A lot of the mail we receive is from readers commenting on one or other of our entries; in some cases they've had a similar experience they'd like to share. When Ben, now in Santa Barbara, CA, read last month's entry about clearing the low bridge at Port Mayaca, FL (June 16, "Shortcut"), he wrote us:

"Did we ever tell you that we hit every bridge, from St. Augustine to Ft. Lauderdale (and many on the ICW from Maryland to Georgia) with our antennas? Our mast was 64'10", VHF antennas above that. Finally at Canaveral Locks both antennas had had just about enough -- one came bulleting towards me and landed in the dink, the other hung from the coax for five weeks until we hauled for repairs in Ft. Lauderdale. What fun."

Others just want to comment on our lifestyle and express their hope to cast off the dock lines themselves one day. Bob and Carole in St. Petersberg, FL told us:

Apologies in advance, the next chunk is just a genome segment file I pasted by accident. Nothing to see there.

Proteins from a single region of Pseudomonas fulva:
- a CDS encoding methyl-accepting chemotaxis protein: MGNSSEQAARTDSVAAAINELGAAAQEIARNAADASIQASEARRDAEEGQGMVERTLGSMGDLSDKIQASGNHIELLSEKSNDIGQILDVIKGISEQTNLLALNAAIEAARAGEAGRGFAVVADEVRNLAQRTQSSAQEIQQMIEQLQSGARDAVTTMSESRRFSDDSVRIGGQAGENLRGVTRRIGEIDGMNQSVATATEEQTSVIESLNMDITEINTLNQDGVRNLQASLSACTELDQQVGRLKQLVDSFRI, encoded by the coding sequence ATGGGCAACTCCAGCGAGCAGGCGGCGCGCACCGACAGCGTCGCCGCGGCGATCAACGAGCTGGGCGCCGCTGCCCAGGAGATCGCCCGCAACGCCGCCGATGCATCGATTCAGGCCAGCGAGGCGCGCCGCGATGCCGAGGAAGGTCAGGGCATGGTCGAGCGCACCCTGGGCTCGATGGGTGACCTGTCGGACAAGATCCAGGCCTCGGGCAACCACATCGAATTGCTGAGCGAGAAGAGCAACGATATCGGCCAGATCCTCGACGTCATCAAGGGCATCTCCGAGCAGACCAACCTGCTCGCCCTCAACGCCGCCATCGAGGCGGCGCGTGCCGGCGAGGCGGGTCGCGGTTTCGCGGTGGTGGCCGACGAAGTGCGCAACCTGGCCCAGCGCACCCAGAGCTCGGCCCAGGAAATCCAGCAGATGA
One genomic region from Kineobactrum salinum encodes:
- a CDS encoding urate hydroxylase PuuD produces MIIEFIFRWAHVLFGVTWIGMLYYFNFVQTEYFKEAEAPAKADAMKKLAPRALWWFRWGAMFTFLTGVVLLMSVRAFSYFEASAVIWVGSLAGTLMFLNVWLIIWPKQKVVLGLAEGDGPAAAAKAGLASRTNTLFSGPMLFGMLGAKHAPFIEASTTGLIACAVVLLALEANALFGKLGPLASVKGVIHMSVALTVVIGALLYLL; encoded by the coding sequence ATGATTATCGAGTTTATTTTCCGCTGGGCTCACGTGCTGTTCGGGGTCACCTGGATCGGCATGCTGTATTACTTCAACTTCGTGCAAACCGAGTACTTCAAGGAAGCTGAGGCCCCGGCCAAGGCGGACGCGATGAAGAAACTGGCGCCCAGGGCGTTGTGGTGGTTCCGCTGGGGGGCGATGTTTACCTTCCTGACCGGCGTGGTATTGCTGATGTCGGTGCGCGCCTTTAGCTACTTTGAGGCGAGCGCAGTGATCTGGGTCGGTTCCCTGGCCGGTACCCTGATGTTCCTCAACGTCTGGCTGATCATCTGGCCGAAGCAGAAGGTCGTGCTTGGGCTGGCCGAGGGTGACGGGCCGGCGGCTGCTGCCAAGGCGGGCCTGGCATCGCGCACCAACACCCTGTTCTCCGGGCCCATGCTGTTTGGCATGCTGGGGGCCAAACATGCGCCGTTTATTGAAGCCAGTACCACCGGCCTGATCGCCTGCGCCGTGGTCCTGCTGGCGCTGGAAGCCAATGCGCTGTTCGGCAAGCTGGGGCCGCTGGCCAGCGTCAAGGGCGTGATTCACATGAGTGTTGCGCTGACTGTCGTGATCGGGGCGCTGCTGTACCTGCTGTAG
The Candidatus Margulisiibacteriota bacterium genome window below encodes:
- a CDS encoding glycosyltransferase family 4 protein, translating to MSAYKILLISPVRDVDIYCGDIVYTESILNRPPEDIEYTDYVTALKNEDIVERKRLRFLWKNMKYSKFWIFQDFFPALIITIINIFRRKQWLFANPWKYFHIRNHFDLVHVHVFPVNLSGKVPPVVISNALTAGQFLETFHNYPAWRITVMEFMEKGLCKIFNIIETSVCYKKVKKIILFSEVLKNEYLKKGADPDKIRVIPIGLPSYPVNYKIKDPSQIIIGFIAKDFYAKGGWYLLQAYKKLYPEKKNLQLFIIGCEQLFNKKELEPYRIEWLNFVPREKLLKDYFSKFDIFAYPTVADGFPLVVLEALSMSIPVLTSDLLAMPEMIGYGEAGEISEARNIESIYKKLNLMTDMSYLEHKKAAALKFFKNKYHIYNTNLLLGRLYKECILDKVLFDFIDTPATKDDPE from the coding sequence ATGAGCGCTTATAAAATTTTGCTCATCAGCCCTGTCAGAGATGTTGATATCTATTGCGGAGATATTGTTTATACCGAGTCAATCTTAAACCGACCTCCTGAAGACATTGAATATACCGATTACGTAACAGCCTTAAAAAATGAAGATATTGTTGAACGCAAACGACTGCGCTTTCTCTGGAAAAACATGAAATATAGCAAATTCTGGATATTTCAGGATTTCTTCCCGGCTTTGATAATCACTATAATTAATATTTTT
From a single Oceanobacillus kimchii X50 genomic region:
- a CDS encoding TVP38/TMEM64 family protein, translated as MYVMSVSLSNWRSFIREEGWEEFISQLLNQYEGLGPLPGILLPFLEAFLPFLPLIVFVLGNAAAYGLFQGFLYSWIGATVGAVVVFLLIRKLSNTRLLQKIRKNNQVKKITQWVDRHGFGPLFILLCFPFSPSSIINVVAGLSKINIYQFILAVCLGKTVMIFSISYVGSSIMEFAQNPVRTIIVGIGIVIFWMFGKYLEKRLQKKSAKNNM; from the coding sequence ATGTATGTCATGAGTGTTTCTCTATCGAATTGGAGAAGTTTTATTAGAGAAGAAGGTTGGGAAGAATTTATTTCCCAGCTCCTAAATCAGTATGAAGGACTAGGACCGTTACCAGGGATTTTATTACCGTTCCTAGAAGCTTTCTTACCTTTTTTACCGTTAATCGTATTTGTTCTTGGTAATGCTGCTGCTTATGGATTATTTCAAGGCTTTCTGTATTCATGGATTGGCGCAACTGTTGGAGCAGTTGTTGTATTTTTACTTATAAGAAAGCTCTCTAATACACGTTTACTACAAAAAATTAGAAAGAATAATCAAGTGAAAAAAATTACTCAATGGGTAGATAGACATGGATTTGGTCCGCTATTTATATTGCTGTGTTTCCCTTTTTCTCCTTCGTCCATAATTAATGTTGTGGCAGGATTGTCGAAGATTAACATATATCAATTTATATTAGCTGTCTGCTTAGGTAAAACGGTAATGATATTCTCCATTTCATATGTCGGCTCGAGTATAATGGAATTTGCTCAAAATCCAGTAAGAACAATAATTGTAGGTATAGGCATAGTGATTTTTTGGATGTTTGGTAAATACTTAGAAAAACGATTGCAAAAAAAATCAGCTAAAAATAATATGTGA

"Maybe we'll see you in the islands before too long. We have been telling our friends the house and boat are paid for, the dog is dead, and as soon as the last son gets out of college don't look for us in church on Sunday."

We really appreciate this type of feedback and always try to respond. Hell, if someone took the time to read one of our stories and drop us a line, they at least deserve an acknowledgment. The two entries that have so far generated the largest volume of e-mail were the September 25, 2003 account of our close brush with hurricane Isabel ("Slow Dancing With Isabel"); and our March 10, 2005 story of being threatened late at night in an isolated anchorage ("Incident at Helene Harbour"). We were moved that so many readers were concerned about our well-being. And we'd like to apologize if we've ever caused any of you to worry needlessly. Due to communications difficulties at the time, our entry following the strike by Isabel was delayed a few days in getting posted. This prompted Marnie on "Justduet" to write: